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*pSpiTxBuf++ = CC2520_INS_SFLUSHRX; // get rid of this packet
*pSpiTxBuf-- = CC2520_INS_SFLUSHRX; // double flush [CC2520 Bug#1]

Can anyone explain to me what the above two lines are attempting to do? pSpiTxBuf is a uint8_t *

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3 Answers 3

up vote 6 down vote accepted

This is equivalent to:

pSpiTxBuf[0] = CC2520_INS_SFLUSHRX; // get rid of this packet
pSpiTxBuf[1] = CC2520_INS_SFLUSHRX; // double flush [CC2520 Bug#1]

(which would probably have been a clearer way to write the code in the first place).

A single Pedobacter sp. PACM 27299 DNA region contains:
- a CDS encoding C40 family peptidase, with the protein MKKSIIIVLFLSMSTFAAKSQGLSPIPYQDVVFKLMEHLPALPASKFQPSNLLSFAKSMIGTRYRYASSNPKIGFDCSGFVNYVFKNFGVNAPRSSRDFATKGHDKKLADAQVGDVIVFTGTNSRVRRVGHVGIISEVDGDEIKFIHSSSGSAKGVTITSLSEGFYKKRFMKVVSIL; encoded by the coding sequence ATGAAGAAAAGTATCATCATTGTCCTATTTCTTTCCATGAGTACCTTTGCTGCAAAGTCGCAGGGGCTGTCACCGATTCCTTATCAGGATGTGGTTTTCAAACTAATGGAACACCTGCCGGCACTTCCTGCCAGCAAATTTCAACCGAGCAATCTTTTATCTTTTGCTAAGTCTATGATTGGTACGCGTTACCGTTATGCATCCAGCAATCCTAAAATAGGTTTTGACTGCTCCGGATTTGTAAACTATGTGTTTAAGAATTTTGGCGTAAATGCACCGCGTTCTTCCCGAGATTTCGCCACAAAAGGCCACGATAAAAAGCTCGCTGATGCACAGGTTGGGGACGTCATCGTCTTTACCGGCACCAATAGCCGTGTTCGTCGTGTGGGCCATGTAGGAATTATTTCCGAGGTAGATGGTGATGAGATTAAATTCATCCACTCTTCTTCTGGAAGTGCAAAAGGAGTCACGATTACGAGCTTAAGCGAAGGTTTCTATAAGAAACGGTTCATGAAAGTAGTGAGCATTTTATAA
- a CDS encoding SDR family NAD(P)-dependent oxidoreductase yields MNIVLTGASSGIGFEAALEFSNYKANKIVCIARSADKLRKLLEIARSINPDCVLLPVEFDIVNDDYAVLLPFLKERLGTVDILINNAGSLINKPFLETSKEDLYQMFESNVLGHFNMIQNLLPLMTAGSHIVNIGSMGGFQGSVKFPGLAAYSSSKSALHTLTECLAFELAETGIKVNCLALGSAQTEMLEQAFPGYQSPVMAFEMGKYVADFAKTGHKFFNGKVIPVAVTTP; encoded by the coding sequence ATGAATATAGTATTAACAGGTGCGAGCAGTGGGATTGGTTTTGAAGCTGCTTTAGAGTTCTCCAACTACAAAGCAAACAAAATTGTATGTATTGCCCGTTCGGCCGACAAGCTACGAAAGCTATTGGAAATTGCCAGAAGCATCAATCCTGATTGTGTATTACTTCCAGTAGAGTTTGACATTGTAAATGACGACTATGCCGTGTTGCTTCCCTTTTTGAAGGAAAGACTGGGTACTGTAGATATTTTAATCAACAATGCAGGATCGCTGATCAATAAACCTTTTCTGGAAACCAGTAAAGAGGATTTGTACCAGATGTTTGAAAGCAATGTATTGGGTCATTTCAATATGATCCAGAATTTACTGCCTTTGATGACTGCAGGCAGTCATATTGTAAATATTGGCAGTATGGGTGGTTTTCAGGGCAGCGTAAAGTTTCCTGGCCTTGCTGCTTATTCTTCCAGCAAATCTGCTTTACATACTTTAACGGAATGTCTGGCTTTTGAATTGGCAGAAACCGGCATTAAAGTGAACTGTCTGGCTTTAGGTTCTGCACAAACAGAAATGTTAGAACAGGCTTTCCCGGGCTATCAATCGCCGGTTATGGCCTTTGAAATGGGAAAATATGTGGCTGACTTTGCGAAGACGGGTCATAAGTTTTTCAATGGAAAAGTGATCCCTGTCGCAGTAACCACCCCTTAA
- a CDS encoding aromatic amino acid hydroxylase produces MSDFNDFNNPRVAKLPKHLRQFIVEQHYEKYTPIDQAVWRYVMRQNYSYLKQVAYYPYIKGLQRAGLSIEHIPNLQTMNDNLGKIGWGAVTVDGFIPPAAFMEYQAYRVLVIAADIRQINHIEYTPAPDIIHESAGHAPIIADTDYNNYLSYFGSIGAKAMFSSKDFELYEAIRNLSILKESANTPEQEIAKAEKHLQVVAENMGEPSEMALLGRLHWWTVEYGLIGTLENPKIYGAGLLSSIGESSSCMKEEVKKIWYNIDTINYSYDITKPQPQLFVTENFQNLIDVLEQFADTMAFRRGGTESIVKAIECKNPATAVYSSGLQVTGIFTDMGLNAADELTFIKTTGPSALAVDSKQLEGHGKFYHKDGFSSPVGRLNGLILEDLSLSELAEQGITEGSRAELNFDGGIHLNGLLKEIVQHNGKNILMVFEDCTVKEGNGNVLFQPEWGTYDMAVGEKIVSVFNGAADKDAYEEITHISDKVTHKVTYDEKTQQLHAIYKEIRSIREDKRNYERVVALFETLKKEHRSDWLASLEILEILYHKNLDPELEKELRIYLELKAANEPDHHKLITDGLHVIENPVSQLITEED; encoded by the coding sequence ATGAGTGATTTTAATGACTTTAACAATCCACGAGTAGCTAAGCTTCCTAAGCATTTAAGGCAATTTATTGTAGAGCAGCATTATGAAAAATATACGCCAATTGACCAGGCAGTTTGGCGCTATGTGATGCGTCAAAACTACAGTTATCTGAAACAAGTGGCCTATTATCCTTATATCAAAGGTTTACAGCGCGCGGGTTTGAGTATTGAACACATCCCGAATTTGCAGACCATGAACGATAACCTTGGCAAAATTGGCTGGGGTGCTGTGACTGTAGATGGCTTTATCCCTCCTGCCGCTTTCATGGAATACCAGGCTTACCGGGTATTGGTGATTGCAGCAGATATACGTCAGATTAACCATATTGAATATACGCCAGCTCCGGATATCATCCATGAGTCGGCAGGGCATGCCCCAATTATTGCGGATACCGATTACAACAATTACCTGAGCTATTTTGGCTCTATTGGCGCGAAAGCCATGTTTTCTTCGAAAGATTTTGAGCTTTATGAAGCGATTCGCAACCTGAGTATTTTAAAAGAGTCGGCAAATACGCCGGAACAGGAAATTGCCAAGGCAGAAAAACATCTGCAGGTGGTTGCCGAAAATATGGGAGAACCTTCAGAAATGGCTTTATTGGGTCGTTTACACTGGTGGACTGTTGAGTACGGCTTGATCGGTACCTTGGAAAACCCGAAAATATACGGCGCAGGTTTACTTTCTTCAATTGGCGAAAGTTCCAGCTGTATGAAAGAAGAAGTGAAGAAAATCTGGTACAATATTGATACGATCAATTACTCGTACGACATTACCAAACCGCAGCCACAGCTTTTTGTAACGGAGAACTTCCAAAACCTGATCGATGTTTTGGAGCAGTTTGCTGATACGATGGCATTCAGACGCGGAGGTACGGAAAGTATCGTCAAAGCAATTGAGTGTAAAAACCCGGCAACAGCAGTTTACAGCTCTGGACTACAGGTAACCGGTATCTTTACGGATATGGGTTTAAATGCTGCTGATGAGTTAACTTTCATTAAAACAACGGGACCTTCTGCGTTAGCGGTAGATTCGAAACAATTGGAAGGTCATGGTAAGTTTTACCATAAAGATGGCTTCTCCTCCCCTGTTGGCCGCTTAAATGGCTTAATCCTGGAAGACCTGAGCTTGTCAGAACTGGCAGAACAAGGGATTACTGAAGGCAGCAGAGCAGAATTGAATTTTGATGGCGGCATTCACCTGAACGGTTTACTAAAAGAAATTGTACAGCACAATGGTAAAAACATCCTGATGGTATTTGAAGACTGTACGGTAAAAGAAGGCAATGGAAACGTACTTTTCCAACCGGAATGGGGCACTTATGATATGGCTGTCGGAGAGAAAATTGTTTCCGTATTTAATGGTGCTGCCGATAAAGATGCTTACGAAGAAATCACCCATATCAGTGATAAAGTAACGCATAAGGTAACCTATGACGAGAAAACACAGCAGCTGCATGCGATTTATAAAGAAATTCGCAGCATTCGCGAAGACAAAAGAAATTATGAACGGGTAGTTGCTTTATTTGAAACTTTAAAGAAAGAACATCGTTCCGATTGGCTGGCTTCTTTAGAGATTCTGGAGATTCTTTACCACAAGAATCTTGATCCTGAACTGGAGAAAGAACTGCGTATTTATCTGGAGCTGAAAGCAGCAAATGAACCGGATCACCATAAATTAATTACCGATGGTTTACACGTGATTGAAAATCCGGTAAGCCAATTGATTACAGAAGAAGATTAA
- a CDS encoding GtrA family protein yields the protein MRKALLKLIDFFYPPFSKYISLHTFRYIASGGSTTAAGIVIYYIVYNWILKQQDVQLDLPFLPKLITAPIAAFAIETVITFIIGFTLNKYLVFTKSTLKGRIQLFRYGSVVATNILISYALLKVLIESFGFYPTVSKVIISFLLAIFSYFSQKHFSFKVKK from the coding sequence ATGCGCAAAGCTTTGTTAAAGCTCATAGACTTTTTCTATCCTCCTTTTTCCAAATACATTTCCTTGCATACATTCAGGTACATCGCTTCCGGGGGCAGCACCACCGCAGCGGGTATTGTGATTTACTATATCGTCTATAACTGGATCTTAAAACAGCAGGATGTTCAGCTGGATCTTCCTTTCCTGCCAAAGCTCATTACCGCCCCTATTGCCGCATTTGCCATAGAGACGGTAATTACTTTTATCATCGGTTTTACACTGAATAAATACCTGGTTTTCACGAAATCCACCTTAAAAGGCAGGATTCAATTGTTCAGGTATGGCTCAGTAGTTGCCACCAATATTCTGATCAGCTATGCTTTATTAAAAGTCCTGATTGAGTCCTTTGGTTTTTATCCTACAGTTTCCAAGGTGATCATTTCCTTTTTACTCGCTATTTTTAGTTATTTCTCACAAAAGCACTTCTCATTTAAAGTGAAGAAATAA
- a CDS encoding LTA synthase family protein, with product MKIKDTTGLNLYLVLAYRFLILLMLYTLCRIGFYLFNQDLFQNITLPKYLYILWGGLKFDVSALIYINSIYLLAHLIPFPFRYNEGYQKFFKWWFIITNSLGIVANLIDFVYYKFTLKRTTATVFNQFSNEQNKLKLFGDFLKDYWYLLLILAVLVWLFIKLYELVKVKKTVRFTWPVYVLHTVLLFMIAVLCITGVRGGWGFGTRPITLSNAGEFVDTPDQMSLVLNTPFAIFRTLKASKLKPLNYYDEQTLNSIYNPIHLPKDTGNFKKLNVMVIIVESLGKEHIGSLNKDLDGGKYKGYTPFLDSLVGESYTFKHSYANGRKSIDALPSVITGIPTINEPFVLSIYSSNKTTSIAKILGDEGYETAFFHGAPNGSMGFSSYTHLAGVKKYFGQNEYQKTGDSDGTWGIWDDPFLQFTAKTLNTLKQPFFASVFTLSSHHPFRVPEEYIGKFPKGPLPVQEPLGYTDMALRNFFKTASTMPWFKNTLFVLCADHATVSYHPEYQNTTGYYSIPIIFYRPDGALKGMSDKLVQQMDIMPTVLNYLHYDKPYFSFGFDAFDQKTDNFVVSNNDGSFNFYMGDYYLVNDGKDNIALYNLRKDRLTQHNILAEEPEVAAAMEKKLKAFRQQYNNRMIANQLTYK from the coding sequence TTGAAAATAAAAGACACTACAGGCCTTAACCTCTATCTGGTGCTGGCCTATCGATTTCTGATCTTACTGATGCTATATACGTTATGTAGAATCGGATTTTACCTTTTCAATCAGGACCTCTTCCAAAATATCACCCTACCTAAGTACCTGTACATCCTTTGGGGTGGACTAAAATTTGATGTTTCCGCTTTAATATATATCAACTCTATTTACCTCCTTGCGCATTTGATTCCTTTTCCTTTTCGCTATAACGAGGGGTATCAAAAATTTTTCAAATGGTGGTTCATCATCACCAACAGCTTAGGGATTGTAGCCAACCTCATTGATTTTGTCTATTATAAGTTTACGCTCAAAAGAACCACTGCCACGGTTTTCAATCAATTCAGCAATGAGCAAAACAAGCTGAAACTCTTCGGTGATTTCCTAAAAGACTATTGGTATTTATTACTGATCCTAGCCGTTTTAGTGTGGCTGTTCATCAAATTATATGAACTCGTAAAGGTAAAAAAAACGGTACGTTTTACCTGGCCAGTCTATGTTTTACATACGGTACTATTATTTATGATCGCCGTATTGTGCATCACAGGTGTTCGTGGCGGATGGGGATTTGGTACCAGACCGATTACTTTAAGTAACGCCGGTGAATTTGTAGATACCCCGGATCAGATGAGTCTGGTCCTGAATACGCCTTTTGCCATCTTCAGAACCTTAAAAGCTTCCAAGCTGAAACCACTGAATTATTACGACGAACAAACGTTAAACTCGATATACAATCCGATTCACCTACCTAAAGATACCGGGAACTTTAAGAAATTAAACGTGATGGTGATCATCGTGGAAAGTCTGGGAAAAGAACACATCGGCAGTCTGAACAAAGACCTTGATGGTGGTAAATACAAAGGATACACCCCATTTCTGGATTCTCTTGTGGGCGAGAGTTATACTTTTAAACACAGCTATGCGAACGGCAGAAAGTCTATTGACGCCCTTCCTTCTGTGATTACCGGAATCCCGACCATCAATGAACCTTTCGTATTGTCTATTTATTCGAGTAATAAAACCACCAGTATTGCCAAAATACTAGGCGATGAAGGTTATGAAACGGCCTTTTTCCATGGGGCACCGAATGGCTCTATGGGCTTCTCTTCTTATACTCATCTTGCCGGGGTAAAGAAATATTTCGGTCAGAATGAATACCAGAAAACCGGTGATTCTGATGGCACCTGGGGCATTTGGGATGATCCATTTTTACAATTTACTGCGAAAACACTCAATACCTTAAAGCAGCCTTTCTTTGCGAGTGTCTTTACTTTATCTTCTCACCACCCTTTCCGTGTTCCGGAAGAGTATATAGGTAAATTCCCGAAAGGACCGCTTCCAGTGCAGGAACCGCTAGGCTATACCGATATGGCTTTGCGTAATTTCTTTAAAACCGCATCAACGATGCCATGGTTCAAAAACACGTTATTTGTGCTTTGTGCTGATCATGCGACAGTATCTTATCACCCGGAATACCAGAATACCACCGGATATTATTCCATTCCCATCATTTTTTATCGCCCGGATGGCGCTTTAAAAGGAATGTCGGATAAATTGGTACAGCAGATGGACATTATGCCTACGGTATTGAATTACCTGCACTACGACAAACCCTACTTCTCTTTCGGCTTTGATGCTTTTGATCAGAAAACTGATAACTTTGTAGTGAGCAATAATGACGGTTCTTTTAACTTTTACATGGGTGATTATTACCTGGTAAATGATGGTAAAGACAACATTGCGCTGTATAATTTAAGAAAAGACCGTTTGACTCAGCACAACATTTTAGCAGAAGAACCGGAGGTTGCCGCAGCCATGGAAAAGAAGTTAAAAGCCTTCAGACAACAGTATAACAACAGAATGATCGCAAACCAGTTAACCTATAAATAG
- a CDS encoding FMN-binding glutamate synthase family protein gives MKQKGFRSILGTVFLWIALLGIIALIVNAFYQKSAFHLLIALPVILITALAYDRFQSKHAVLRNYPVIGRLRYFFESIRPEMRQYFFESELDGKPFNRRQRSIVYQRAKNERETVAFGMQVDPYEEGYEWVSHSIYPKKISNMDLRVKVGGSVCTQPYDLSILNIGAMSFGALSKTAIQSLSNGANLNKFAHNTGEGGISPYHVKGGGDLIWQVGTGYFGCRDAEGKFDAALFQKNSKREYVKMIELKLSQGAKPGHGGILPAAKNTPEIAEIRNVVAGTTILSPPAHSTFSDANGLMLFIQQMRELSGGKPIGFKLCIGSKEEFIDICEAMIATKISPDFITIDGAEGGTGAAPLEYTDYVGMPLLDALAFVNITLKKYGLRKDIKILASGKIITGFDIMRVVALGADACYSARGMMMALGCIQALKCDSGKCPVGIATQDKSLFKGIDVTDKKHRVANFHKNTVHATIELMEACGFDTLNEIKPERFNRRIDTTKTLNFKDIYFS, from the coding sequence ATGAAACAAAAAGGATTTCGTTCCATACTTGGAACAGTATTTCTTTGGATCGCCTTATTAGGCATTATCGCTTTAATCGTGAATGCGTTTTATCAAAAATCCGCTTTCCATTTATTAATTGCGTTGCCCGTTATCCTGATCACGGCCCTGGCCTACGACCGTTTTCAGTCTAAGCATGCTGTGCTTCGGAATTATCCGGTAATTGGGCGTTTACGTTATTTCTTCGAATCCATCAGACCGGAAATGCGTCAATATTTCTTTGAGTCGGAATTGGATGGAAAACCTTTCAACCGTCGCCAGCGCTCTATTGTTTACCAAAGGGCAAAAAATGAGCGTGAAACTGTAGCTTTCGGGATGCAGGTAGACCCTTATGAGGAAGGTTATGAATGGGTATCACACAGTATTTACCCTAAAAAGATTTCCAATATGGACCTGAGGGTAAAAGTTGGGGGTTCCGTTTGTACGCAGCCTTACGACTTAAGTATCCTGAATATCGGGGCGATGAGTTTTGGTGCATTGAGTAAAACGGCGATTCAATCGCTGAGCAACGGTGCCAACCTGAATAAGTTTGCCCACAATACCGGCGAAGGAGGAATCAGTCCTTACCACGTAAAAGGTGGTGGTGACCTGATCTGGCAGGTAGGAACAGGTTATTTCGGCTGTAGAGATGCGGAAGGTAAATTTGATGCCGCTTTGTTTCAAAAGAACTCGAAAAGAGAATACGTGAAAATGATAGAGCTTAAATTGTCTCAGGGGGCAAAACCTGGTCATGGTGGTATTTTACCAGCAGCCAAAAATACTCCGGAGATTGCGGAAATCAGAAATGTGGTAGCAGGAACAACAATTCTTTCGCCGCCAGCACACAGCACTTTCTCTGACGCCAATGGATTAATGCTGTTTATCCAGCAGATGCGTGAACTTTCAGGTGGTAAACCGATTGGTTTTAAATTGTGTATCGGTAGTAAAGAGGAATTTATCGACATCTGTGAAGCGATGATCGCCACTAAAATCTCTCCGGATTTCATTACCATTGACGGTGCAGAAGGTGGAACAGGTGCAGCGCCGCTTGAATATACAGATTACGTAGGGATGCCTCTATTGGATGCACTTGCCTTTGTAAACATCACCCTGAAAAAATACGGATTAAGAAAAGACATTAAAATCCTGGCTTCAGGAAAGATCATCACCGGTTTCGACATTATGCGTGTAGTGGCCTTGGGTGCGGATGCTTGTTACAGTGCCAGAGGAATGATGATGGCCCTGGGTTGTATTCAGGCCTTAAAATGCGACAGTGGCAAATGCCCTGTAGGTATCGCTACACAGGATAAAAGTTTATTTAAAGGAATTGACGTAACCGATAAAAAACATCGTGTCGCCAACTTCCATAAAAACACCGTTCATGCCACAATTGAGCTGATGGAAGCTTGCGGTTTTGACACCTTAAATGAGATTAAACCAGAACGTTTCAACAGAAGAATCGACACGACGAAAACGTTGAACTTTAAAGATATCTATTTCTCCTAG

i.e. it just sets two adjacent register values to CC2520_INS_SFLUSHRX.

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The increment and decrement operators change the address in the pointer before dereference. So you advance in the buffer, and than change the value in the newly pointed cell.

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Putting some brackets in to make it clearer:

*(pSpiTxBuf++) = CC2520_INS_SFLUSHRX;

Ignoring the ++, it's a standard pointer deference and an assignment of the form *p = q. But p happens to have a post-increment operator in it, which means, use the value as normal, but after you've used it, increment it.

The first one is assigning the value CC2520_INS_SFLUSHRX to *pSpiTxBuf, i.e. to the position pointed to by pSpiTxBuf. It is then incrementing pSpiTxBuf so that it now points to the next position.

The second one is similar, but decrementing the pointer afterwards, so it now points to the previous position.

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